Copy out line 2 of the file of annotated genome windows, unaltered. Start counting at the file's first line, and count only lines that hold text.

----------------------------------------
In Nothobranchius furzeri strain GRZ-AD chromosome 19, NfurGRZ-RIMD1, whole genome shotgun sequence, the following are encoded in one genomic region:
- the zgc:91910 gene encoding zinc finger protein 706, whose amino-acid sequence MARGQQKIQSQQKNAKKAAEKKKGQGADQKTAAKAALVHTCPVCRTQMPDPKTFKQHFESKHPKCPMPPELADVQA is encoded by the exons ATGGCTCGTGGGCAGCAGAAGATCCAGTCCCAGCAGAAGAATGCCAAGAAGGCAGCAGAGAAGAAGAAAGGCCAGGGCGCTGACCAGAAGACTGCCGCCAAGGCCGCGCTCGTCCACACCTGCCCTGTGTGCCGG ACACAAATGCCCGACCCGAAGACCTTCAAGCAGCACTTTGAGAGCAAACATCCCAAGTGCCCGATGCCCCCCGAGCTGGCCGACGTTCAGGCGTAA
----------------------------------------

- the zgc:91910 gene encoding zinc finger protein 706, whose amino-acid sequence MARGQQKIQSQQKNAKKAAEKKKGQGADQKTAAKAALVHTCPVCRTQMPDPKTFKQHFESKHPKCPMPPELADVQA is encoded by the exons ATGGCTCGTGGGCAGCAGAAGATCCAGTCCCAGCAGAAGAATGCCAAGAAGGCAGCAGAGAAGAAGAAAGGCCAGGGCGCTGACCAGAAGACTGCCGCCAAGGCCGCGCTCGTCCACACCTGCCCTGTGTGCCGG ACACAAATGCCCGACCCGAAGACCTTCAAGCAGCACTTTGAGAGCAAACATCCCAAGTGCCCGATGCCCCCCGAGCTGGCCGACGTTCAGGCGTAA